Is Rent Dead Money

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Over the years I have heard the statement “rent is dead money” literally hundreds of times and on almost every occasion I have  tried  to explain why in my opinion this is not always true.  Finally a new report by the RBA confirms what I have always said – rent is no more dead than interest and other costs you have in owning a house unless capital growth is strong.

Over the past 18 months Sydney and Melbourne have had very high capital growth, none the less the annual rate of growth in property value since 1955 is just under 2.50%.  The RBA report suggests that at 2.40% growth an owner has to hold the property for around 8 years to be in front of a renter however there are suggestions that following the current bubble, growth may plateau at around 1.70% and at that rate it will take an owner almost 30 years to break even.

However there are times in the market such as the last 18 months  where growth of 15% to 18% means those who missed the boat are now even further away from their dreams.  Not only in terms of the additional $150,000 purchase price but the required $30,000 deposit to cover that additional contract price.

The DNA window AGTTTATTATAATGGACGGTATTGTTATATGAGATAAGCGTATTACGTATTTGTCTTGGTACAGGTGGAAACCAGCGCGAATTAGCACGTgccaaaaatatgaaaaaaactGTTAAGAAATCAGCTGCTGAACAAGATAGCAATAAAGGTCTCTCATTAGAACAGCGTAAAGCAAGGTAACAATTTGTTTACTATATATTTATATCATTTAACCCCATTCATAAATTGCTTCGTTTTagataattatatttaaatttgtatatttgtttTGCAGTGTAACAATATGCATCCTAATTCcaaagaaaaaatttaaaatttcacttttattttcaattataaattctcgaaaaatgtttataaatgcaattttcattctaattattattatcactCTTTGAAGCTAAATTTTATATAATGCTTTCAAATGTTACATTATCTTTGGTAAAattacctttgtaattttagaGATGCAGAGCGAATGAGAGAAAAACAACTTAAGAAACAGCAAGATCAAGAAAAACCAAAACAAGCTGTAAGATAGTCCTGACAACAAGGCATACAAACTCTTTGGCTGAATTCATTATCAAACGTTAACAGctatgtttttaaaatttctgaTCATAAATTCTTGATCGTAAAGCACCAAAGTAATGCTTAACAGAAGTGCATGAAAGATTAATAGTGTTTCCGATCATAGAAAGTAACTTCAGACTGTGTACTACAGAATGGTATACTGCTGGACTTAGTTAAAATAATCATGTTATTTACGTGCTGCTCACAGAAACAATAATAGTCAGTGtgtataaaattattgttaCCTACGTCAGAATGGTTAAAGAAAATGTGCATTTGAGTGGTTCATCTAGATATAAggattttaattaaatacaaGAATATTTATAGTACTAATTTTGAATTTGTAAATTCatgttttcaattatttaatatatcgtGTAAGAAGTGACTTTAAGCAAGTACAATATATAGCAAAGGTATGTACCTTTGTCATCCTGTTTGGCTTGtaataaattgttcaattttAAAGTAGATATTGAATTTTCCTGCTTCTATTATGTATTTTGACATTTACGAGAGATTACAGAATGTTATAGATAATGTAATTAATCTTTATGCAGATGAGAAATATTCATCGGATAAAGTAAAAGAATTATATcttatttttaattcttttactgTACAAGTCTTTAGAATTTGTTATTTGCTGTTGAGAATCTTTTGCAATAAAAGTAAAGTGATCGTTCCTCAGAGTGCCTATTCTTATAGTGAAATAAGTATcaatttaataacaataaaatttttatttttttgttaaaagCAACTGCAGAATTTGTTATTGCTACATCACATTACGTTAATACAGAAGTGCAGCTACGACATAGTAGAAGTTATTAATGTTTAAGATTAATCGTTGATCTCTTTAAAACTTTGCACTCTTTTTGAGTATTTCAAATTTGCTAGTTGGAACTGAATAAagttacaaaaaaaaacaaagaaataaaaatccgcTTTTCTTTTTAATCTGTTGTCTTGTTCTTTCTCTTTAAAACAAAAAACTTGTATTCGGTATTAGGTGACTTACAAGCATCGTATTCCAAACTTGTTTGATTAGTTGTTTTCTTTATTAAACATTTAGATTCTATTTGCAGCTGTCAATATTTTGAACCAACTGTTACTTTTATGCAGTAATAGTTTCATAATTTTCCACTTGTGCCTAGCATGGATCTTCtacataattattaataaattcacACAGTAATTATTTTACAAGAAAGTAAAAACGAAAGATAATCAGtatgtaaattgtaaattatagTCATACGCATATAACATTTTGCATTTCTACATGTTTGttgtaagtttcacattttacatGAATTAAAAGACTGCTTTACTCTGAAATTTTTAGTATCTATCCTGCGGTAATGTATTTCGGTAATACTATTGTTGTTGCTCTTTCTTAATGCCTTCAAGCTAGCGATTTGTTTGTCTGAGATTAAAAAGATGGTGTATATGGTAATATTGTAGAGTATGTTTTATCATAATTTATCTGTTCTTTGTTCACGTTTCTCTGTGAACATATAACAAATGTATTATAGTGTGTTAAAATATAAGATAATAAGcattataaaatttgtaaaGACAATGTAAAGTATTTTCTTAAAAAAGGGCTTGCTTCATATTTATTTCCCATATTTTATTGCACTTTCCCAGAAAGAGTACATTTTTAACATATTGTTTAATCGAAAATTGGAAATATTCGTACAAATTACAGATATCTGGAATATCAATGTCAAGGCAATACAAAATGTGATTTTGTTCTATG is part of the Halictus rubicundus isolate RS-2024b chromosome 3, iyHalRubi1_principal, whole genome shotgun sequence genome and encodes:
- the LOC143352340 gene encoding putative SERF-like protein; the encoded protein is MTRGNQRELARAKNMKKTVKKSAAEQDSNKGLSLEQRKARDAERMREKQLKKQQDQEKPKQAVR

But keep in mind the Melbourne/Sydney bubble has been very much just that while the rest of the country has been barely simmering.  Even in Melbourne the growth has been quite dependent on locale.  My argument is usually more aimed at buyers who have limited savings, these are typically young couples or people who have experienced set-backs such as illness or divorce and the most important ingredients here are LMI ( lenders mortgage insurance) and stamp duty.  Borrowers with the bare minimum 5% deposit who live in states with no stamp duty concessions are really struggling to get into the market.   In most cases 5% is no where near sufficient – for example in NSW  a house in a regional area with a deposit of $17,500 on a  $350,000 house does not even begin to cover stamp duty $10,000 and LMI $12,000.

Repayments on a $345,000  ( 95% + LMI) loan at 5% interest will be $1850 per month or $426 per week,  however for $426 per week you could rent a much better house worth around $550,000.    Or if you look at the interest only component of $1440 per month you could still rent a house worth $430,000  and at 2.50% growth as the RBA confirm  it will take 8 years for the $350,000 house to be worth $430,000.  Over that 8 years you have paid exactly the same amount of interest as you would have paid rent plus rates, insurance, maintenance and all the other costs that go with home ownership.

Therefore my advice is that unless the market is taking off or about to take off  – and that is not easy to pick, then you are probably financially better off save that $410 a month which after 8 years will give you $40,000 more deposit and a much stronger position and therefore a better loan.  Having said all that “what price” the ability to change the curtains or hang a picture on the wall.

 

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